Couldn't be a better time for visiting Chianti region Italy: Between the grape and olive harvests is a golden time in central Italy. The crowds are small, and the wine is delicious.

December 08, 1996|By Nancy R. Newhouse | Nancy R. Newhouse,NEW YORK TIMES NEWS SERVICE

Small leafless trees covered with orange persimmons strike an incongruous but brilliant note in the still welcoming November landscape of Chianti. Even in Florence, a fruit-loaded tree is tucked in here and there along busy streets or in small back gardens.

The crowds are gone, and this is an ideal time to visit.

The grapes have been harvested, but the gently sloping vineyards are clad in bronze, and the olive harvest is beginning. Men cut the grass under the trees before putting down nets that will catch the olives -- both green and black varieties -- that fall during picking.

Hilltop palazzo

Walking in Castellina in Chianti, one of the high-perched hill towns reached by a vertiginous, twisting road, my husband, Michael, and I came upon a handsome new hotel in an ancient building.

Although the Albergo Palazzo Squarcialupi (telephone [39-577] 741186, fax 740386) is closed until March 15 (but open Dec. 22 to Jan. 6), a pleasant young woman at the desk walked us through.

The 15th-century stone palazzo has kept its traditional winemaking business and cellars below, and on the upper two floors has 15 rooms and two suites.

The long, cool halls, white-walled and floored with red tiles worn to a patina, are as inviting as the large guest rooms with dark wood-beamed ceilings and comfortable, slightly spare modern furnishings. (The ultramodern bathrooms have showers only.) Someone knew how to modernize this magnificent building without spoiling it.

Sharing part of the ground floor is a pristine wine shop, La Cartellina, crammed with fine Chiantis.

Doubles cost $104 this year, $111 to $124 next year, at 1,446 lire to $1. Christmas in Chianti?

Vineyard B&B

Our own small hostelry near Greve in Chianti, reopens the first week in March and has just four rooms. Again they are spacious and tile-floored, with ceilings of huge old beams, lovely bathrooms, and at night the utter quiet of deep country. Windows on our side overlooked the vineyards.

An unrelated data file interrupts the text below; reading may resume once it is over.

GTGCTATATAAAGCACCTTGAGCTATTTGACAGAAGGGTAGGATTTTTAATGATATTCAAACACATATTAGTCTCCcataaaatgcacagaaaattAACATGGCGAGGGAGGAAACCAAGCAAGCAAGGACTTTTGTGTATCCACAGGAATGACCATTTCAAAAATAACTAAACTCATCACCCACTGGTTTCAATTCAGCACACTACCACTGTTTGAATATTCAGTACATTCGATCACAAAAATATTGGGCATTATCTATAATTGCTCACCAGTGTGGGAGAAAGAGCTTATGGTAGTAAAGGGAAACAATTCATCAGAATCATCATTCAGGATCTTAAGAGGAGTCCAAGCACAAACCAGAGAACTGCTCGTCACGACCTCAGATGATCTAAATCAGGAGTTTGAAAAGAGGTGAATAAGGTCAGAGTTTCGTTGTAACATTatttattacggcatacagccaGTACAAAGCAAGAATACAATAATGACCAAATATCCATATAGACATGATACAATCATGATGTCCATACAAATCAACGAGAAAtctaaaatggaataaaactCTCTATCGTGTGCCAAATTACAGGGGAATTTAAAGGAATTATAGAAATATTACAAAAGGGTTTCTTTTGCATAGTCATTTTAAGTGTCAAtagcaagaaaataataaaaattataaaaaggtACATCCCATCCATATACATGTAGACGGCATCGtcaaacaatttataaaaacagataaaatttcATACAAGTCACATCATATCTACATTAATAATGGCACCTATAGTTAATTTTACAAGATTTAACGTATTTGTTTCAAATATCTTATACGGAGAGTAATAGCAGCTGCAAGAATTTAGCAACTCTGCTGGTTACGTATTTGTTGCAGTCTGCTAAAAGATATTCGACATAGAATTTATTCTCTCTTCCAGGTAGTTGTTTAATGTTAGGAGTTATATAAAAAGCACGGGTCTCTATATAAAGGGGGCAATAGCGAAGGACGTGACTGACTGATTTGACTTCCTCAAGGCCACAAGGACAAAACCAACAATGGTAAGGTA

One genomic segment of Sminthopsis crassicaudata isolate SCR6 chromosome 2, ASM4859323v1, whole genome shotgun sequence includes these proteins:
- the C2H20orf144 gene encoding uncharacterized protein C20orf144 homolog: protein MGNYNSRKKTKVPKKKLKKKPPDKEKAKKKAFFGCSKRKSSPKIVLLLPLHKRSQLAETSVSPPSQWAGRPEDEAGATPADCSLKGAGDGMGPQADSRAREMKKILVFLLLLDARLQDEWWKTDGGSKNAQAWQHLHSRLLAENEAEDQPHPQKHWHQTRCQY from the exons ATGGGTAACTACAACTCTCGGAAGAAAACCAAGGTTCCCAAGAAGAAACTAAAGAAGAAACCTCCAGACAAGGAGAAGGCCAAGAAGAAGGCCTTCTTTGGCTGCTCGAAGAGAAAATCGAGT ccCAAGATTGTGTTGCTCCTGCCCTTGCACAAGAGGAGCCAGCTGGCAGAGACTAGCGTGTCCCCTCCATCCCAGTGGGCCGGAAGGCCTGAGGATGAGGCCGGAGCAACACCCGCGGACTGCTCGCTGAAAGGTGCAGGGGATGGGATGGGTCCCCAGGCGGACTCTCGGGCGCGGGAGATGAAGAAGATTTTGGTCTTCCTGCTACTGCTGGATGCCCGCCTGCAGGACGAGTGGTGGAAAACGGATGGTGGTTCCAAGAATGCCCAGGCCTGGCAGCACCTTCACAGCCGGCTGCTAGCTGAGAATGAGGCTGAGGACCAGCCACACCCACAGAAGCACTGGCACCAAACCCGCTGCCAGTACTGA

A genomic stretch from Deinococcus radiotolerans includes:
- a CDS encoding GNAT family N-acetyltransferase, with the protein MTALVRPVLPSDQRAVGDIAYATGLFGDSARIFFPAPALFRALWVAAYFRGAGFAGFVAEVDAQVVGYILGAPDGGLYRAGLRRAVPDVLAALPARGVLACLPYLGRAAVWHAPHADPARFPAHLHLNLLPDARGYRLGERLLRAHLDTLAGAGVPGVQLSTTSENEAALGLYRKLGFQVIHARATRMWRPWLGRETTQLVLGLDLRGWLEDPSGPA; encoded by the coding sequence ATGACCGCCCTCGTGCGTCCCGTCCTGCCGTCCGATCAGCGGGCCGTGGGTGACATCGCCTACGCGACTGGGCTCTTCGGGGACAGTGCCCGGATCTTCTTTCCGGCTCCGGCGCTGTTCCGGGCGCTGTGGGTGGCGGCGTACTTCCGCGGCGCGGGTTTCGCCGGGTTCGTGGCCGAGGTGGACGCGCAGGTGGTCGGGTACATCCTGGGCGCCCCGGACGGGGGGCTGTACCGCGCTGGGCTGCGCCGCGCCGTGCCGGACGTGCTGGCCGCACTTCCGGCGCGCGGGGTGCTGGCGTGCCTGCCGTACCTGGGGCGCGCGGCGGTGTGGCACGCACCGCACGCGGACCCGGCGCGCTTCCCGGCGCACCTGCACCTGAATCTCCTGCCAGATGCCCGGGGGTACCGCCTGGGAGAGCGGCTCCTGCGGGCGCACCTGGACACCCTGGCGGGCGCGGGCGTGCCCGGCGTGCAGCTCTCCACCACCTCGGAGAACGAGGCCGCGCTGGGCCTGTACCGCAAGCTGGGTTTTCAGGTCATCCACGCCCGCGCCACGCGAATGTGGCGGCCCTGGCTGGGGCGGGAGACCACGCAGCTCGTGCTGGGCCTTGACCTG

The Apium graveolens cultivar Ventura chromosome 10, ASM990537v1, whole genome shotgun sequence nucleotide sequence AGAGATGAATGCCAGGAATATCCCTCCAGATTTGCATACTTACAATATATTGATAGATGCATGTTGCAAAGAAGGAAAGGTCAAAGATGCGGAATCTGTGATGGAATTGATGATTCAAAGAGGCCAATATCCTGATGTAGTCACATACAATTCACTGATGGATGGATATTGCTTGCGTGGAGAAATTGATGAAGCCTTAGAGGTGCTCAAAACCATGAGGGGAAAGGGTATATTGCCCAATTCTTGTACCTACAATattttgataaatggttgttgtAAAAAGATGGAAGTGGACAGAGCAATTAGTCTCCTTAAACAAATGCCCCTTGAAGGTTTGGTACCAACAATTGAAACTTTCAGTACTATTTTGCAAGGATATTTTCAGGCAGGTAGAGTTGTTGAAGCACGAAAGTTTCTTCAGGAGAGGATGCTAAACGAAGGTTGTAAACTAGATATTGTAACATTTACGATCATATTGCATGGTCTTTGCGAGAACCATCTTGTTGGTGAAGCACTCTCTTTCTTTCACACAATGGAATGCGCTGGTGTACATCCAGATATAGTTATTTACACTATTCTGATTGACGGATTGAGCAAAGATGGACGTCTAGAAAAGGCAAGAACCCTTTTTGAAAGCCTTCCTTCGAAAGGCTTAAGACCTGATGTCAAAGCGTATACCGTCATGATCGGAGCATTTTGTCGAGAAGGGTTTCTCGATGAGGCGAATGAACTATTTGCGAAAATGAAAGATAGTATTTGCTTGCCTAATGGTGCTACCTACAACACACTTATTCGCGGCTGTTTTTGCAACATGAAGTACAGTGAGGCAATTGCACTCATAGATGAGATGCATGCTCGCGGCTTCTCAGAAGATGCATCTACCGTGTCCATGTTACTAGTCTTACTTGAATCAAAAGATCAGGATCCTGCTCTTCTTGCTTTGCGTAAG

A copious breakfast, including paper-thin prosciutto and delicious local pecorino and other cheeses, is the only meal normally served.

Villa Vignamaggio (telephone 39-55 853007, fax 8544468) is on the grounds of a large private villa, of which it is an outbuilding, converted into an upscale B & B. A few rooms in the service section of the villa have also been made into guest rooms. Vignamaggio sells its own Chianti Classico on the premises. Double rooms next year will be $173 without breakfast ($12.50).

At two fine restaurants in Florence, Cibreo and Alle Murate, the waiting staffs when we visited were made up solely of women. Young and fast moving, they kept things going at an efficient clip. At Alle Murate, even the sommelier is a woman, whereas in Rome we did not see a female waiter (family-run trattorias are an exception).

Women in the kitchen

Umberto Montano, owner of Alle Murate, said: "The fact that all waiters are women at my restaurants -- I also own the Caffe Italiano and all the waiters there are also women -- is tied to a very precise choice about my own professional work ethic. I think restaurant work is beautiful if it's done as though one were at home, providing customers with the same attention and care as a woman acting as hostess in her own home. Men just aren't as good as women at doing that. I think it's better to have women chefs, too."

At Cibreo, Benedetta Vitali, co-owner and pastry chef, said the predominance of female waiters was accidental, but chefs are ++ another matter. "We think it is important to include women. Most European chefs du range are men, women chefs are very rare," she said. "Men and women have very different cultural systems when it comes to most things, including the kitchen, and I think that the best cuisine occurs when these different systems work together."

Chestnut harvest

An autumnal treat in Florence at the thoroughly delightful Cantinetta Antinori, 3 Piazza Antinori (where the wine by the glass was a velvety Chianti, the '94 Antinori Special Reserve) signaled the opening of chestnut season. The Cantinetta offers regional Tuscan specialties, and one of these was a dessert, castagnaccio, made with chestnut flour.

The bread-like cake, studded with small raisins and topped with a sprig of rosemary, was served sliced and lightly toasted. The Italians having lunch around us ordered it, too, but added a slice of ricotta.

Pub Date: 12/08/96

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